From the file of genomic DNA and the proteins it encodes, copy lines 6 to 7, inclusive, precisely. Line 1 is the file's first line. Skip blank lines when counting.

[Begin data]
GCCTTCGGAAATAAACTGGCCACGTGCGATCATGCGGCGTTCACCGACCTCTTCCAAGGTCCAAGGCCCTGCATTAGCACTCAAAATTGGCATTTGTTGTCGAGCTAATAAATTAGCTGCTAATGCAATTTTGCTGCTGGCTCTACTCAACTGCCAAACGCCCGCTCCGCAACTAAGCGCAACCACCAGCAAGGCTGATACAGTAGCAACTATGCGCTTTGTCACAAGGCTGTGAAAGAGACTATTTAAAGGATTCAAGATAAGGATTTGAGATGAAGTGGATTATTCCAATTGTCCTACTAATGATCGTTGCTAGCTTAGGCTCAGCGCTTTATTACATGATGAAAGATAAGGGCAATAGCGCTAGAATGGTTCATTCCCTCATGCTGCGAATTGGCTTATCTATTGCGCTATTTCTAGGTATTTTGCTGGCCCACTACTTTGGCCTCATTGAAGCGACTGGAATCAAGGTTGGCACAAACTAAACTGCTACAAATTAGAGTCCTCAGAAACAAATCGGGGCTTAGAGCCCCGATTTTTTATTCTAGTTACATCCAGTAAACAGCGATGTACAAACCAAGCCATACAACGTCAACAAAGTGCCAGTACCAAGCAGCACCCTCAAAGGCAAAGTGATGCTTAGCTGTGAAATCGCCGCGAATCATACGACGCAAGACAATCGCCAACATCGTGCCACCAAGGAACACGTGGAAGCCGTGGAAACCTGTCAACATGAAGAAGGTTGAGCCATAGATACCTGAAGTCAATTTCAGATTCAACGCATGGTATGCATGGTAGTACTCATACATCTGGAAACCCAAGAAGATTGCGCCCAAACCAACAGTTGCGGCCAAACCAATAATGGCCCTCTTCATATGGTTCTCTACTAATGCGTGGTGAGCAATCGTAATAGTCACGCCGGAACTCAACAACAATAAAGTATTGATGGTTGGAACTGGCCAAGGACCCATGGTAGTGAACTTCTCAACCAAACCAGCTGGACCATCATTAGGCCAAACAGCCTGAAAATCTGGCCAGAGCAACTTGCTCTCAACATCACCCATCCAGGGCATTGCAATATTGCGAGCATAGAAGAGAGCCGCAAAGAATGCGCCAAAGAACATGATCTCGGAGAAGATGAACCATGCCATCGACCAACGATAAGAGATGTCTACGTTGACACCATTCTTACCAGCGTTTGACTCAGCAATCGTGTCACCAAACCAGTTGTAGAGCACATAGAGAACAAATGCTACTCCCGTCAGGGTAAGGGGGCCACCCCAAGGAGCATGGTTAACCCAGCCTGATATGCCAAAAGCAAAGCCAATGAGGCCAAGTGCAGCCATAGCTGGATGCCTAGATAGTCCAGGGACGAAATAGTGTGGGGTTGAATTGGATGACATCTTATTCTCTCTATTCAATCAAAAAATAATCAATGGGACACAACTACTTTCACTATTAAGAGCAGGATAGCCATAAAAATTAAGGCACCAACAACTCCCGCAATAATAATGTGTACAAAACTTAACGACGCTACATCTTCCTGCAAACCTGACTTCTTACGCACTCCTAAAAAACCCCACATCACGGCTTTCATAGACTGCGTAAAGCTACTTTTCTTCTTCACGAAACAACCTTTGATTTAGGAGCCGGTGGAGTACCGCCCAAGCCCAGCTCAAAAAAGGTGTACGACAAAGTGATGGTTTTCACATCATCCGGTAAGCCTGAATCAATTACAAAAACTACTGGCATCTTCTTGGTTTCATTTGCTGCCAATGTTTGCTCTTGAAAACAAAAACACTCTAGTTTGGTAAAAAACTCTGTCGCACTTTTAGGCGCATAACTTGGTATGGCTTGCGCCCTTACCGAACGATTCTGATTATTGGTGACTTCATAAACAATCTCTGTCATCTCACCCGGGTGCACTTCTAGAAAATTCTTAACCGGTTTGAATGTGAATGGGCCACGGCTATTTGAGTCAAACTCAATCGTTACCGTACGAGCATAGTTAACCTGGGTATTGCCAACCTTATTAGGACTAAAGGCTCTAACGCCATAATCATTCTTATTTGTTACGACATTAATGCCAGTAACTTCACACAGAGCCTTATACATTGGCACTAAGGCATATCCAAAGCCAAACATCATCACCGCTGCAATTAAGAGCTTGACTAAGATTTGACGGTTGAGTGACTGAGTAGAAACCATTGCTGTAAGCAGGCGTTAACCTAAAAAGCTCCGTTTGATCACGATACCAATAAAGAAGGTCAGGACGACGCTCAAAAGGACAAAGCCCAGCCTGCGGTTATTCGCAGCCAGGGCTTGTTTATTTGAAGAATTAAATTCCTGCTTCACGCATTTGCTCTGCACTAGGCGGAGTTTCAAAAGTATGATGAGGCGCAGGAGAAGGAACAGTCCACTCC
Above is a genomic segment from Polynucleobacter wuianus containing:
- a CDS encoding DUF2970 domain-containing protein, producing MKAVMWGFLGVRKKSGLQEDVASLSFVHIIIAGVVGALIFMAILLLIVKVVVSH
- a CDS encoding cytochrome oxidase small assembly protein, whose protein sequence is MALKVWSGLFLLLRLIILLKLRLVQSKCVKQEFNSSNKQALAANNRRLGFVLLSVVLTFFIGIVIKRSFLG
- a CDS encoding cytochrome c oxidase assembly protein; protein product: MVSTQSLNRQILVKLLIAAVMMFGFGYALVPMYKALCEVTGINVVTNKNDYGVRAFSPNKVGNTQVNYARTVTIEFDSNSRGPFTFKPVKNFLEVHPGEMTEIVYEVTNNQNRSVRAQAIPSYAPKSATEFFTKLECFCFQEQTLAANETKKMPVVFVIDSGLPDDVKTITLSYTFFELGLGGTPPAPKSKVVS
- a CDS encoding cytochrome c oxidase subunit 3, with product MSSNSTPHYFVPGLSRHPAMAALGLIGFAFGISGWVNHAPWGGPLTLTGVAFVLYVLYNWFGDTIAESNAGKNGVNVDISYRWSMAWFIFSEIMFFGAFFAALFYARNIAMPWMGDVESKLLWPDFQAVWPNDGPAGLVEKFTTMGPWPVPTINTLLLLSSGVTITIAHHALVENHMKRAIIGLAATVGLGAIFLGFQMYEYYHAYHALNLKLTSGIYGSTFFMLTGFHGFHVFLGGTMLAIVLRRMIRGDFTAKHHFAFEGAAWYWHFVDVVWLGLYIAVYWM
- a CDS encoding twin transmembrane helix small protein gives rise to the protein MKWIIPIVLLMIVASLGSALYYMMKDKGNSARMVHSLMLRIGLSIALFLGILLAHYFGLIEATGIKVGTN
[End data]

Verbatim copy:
- a CDS encoding cytochrome c oxidase subunit 3, with product MSSNSTPHYFVPGLSRHPAMAALGLIGFAFGISGWVNHAPWGGPLTLTGVAFVLYVLYNWFGDTIAESNAGKNGVNVDISYRWSMAWFIFSEIMFFGAFFAALFYARNIAMPWMGDVESKLLWPDFQAVWPNDGPAGLVEKFTTMGPWPVPTINTLLLLSSGVTITIAHHALVENHMKRAIIGLAATVGLGAIFLGFQMYEYYHAYHALNLKLTSGIYGSTFFMLTGFHGFHVFLGGTMLAIVLRRMIRGDFTAKHHFAFEGAAWYWHFVDVVWLGLYIAVYWM
- a CDS encoding twin transmembrane helix small protein gives rise to the protein MKWIIPIVLLMIVASLGSALYYMMKDKGNSARMVHSLMLRIGLSIALFLGILLAHYFGLIEATGIKVGTN